Tax reassessment has been the main topic of discussion more times in the last six months than it has been in the last ten years. There seems to be a misguided assumption that if property values decrease then property taxes will also decrease. Of course, this is based on the fact that when property values increase so will the taxes. Unfortunately, the former is mostly false while the latter is mostly true.

Like everything else, all you have to do is follow the dollar to see why it works this way. I'll explain.

Every county, city and municipality across the country needs money to pay for basic services such as the police, firemen, schools, payroll...and the list goes on. This money, in large part, is provided for by property taxes.

Let's assume this year is a tax reassessment year and your county needs ten million dollars to meet its budget demands, up from eight million three years ago. This amount includes the basic services described above along with all current and future projects that have been approved by the board of trustees.

Once the budget amount has been calculated (ten million) the tax assessor will reassess the property values in order to meet the budget amount.

The tax assessor will take into consideration the estimated property value, proposed assessed valuation, state equalizer, exemptions and the current tax rate when establishing property taxes.

The following is an example:

Let's say your home is worth $100,000 and the county has your assessment level at 10%. Your tax will show a home value of $10,000. This is called a Proposed Assessed Valuation.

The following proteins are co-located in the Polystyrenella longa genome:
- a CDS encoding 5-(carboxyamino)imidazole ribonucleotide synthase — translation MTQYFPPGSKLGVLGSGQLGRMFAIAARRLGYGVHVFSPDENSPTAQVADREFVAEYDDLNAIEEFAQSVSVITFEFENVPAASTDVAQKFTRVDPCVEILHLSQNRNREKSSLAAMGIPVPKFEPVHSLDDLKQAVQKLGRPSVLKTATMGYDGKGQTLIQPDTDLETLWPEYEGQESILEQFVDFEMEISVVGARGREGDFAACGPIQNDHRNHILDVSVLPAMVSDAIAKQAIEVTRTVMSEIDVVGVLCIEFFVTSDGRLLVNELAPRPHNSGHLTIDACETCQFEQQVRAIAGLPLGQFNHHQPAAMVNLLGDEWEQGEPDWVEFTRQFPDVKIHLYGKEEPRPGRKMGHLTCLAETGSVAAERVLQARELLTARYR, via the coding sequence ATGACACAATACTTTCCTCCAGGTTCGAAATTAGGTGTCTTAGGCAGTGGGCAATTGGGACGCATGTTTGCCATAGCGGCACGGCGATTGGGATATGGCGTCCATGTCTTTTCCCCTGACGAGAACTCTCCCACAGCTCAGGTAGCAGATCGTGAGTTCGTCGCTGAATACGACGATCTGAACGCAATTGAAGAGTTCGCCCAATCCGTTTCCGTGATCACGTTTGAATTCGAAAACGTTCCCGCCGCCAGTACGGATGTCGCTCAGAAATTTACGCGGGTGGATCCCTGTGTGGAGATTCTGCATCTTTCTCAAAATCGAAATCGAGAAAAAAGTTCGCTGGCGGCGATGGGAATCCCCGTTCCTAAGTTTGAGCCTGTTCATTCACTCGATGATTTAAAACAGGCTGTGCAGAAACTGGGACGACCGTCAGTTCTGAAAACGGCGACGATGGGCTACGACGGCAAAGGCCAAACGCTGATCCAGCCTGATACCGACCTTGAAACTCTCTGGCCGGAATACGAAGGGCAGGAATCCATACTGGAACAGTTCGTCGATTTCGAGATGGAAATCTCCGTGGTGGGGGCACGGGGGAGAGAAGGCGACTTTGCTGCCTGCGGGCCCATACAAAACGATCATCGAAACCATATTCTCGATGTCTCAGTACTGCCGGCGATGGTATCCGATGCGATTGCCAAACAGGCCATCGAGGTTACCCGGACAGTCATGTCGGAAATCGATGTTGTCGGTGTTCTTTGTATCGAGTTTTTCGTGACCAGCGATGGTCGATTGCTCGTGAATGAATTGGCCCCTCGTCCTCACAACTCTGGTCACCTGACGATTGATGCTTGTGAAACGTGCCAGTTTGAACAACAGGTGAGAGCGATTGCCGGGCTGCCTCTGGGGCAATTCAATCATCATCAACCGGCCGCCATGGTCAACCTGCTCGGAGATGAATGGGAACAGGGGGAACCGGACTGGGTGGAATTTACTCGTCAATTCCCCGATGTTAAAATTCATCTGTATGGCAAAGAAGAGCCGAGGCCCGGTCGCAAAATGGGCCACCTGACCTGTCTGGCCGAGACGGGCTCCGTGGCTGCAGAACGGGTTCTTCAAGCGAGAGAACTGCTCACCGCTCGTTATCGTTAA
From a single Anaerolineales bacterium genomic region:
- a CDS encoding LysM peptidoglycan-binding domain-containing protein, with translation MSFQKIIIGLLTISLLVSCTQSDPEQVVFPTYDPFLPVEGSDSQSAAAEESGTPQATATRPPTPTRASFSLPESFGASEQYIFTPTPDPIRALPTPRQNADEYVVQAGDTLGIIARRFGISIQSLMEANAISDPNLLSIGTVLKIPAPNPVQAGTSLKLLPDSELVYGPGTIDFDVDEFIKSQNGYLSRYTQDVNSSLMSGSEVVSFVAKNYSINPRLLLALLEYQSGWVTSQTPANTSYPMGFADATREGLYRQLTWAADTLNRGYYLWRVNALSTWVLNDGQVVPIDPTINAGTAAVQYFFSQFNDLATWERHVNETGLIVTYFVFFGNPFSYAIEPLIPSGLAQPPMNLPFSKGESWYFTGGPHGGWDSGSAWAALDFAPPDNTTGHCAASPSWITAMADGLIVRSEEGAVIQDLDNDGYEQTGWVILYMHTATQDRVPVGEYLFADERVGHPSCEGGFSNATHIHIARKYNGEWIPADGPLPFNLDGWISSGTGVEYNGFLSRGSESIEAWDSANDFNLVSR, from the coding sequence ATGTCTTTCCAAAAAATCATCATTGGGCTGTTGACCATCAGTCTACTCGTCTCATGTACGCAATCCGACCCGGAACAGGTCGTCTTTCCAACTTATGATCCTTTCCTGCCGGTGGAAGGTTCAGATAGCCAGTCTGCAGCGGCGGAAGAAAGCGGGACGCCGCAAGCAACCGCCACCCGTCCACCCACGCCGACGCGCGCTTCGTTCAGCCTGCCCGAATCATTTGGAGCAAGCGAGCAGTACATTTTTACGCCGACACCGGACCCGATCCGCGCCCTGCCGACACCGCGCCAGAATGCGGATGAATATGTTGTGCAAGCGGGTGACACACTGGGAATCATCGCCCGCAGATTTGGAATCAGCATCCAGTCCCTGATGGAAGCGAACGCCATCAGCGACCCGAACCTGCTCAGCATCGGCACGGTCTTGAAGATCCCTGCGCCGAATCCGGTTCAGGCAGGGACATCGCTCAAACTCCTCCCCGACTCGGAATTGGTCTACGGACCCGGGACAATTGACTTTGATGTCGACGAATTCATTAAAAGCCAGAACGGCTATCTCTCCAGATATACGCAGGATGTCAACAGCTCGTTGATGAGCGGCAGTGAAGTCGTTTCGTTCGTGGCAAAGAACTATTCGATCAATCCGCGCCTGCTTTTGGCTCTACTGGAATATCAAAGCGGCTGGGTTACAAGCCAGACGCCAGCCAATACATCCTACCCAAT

The tax assessor takes the Proposed Assessed Valuation and multiplies this by something called a State Equalizer. In this example, the State Equalizer is 2.8439. When you multiply the Proposed Assessed Valuation with the State Equalizer you'll get the Equalized Assessed Value, or $28,439.

Once the tax assessor knows the Equalized Assessed Value he'll subtract any type of exemptions you might have such as a home owner's exemption or a senior's exemption. If this home is your primary residence then you'll qualify for the home owner's exemption of $5,500. This means your Adjusted Equalized Value is $22,939.

Finally, the tax assessor will multiply the Adjusted Equalized Value with the Tax Rate which is adjusted every tax reassessment year. This year, the tax rate is 10%. When the Adjusted Equalized Value is multiplied by the tax rate ($22, 939 x 10%), the resulting number is your estimated property tax bill or $2,293.

Ok, now we'll put it all together.

We know the county needs ten million dollars to meet its budget. However, the tax assessor has valued your home at $90,000 instead of $100,000.

Logically speaking you should only have to pay $2,009.51.

Breaking it down would look like this: $90,000 x .10 x 2.8439 - $5,500 x .10 = $2,009.51.

However, just because your property value went down doesn't mean the county budget obligations have gone down. The county still needs its ten million dollars regardless of what happens to your property value.

So how does the county get away with collecting the same amount in property taxes (or even more!) when your assessed property value decreases?

Simple! They adjust one of the other variables, most likely the tax rate.

Let's say the tax assessor did indeed lower your assessed property value to $90,000 but the county still needs the original of $2,293. In fact, they need a little more. By raising the tax rate from 10% to 15% you'll pay $3,014.26 in property taxes. Again, here is the breakdown:

$90,000 x .10 x 2.8439 - $5,500 x .15 = $3,014.26.

Do you see what just happened? Your home value went down ten percent but your taxes still went up.

The bottom line no matter what your property value is the county will always get the money it needs to meet its budget.

Author's Bio: 

Steven Hattan is a true real estate professional and expert who has listed well over one thousand properties and has saved his clients in excess of five million dollars in commissions and fees. Steven can be contacted through his Personal Blog or through his real estate website